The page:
Tax Reform: More Challenges for Employee Benefit Plans

As the Administration and Congress move beyond replacing the Affordable Care Act (at least for now), the focus is turning to changes to the tax code.

Tax reform regarding employee benefit plans may come under attack by legislators.

As the Administration and Congress move beyond replacing the Affordable Care Act (at least for now), the focus is turning to changes in the tax code. This does not mean that employee benefits are out of the crosshairs; rather, it may simply mean that the target might shift. Here’s why:

First (and Second) Goal – Reducing Corporate Tax Rate

As a starting point, the Republican party is determined to reduce corporate tax rates. That is the key talking point in virtually every discussion about tax reform. Generally, the talk centers around reducing the top corporate rate from 35% to something more like 20%. But those cuts will need to be financed from other sources. For a variety of reasons, Congress is not likely to simply increase the federal deficit by enacting a tax cut without some corresponding increase in other federal revenue (or decrease in federal spending). And, promises of economic growth resulting from tax cuts generally do not yield the kind of increases in federal revenue needed to fund those tax cuts.

It’s Where the Money Is…

Some of the largest pots of money available to finance these reductions in corporate taxes are in the favorable tax treatment provided to employee benefit programs (including health care and retirement plans). Employer-sponsored health insurance is a form of compensation, with significant economic value, that is provided to employees on a tax-free basis. Retirement plans allow employees to defer taxation of some portion of their pay for decades.

The federal government looks at the favorable tax treatment provided to health care benefits and retirement plans as lost revenue – and identifies such favorable tax treatment as a “tax expenditure.” The Congressional Joint Committee on Taxation recently assessed the “cost” to the federal government of the tax treatment provided to retirement and health care plans and determined that they will represent over $2 trillion in tax expenditure to the federal government for the period from 2016-2020.

In effect, the favorable tax treatment provided to benefit plans could go a long way toward financing a reduction in the corporate tax rate.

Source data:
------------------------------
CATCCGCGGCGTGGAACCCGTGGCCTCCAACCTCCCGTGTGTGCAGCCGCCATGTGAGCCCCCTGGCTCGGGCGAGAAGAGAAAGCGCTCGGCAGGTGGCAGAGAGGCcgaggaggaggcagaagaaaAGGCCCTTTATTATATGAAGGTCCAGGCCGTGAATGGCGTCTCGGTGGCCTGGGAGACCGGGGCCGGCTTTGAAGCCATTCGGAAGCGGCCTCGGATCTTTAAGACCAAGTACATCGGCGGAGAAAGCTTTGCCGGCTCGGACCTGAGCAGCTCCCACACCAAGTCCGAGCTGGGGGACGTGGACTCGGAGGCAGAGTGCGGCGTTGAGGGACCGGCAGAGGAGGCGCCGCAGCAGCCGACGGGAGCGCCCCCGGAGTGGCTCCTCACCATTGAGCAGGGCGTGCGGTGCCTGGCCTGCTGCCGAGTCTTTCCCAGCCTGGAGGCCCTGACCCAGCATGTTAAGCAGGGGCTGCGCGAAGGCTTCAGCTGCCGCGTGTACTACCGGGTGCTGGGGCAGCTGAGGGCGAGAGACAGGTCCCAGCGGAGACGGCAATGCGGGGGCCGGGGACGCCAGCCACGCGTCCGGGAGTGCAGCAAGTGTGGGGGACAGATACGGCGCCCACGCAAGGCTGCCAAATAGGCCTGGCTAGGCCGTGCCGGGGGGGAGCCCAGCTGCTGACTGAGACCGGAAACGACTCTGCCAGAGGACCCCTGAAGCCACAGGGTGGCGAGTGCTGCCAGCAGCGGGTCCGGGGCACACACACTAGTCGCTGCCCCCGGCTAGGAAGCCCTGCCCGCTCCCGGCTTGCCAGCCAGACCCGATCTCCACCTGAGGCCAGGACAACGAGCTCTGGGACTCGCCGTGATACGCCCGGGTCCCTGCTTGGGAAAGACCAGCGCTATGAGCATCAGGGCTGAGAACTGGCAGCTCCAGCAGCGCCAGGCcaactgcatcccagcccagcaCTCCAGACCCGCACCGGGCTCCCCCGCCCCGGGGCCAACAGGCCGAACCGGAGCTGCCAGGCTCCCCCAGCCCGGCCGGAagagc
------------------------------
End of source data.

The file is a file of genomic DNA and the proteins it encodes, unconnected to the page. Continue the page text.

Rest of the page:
What’s Past is Prologue

The last major rewrite of the tax code occurred in 1986 under President Reagan and the 1986 law is often cited by Republicans as an achievement they hope to emulate. Curiously enough, one of the ways used in in 1986 to finance tax cuts was…to reduce the favorable tax treatment available to employer-sponsored retirement plans. At that time, the top amount allowed annually into a 401(k) plan was reduced from $30,000 to $7,000. That $7,000 is now up to $18,000 (plus another $6,000 for those over age 50).

Similarly, one of the ideas floated in the recent health care debate was to cap the favorable tax treatment for employer-sponsored health care. Although the idea was rejected, certain ideas keep on returning because the amounts involved are too large to ignore.

The size of the tax expenditure for employee benefits does not mean they would have to be eliminated – rather, in Washington-speak, they merely need to be “capped … to avoid abuses” or “reformed.”

2016 Blueprint

In 2016, the Republican party issued a blueprint for the tax reform that they would seek. In referencing the current system of tax expenditures for retirement and savings vehicles, the blueprint stated that “[t]his Blueprint will continue the current tax incentives for savings.” The document went on to note that:

The Committee on Ways and Means will work to consolidate and reform the multiple different retirement savings provisions in the current tax code to provide effective and efficient incentives for savings and investment.

In this case, the key words are “consolidate and reform” current tax provisions. This gives the Republicans lots of room to reduce these “tax expenditures” to finance corporate tax cuts, while maintaining that they are “continuing” current incentives.

The Wrath of Roth

The 2001 tax act (EGTRRA) did much to popularize Roth contributions to 401(k) plans. Under a Roth plan, contributions are made on an after-tax basis, but both principle and earnings can (ultimately) be paid out tax free. (Under traditional 401(k) plans, contributions go in pretax and distributions are ultimately taxable.). One of the attractions of Roth in 2001 – and a feature likely to come up in 2017 – is the fact that Roth contributions create current income tax revenue for the federal government. After all, contributions are made from after-tax income and the favorable tax treatment only occurs upon distribution. Shifting employee deferrals from pre-tax to Roth allows legislators to boost federal income taxes revenue on a short-term basis, which can be valuable when you are looking to finance other tax cuts.

So, Congress could limit pretax contributions to 401(k) plans, increase reliance on Roth contributions for amounts over this limit, call it reform, and generate revenue.

The Best is Yet to Come

The debate over changes to the tax code are just starting to heat up. And, none of the items discussed in this blog have come up…yet. But, $2 trillion in tax expenditures is too much for Washington to ignore.

So, consider yourselves warned. And stay tuned.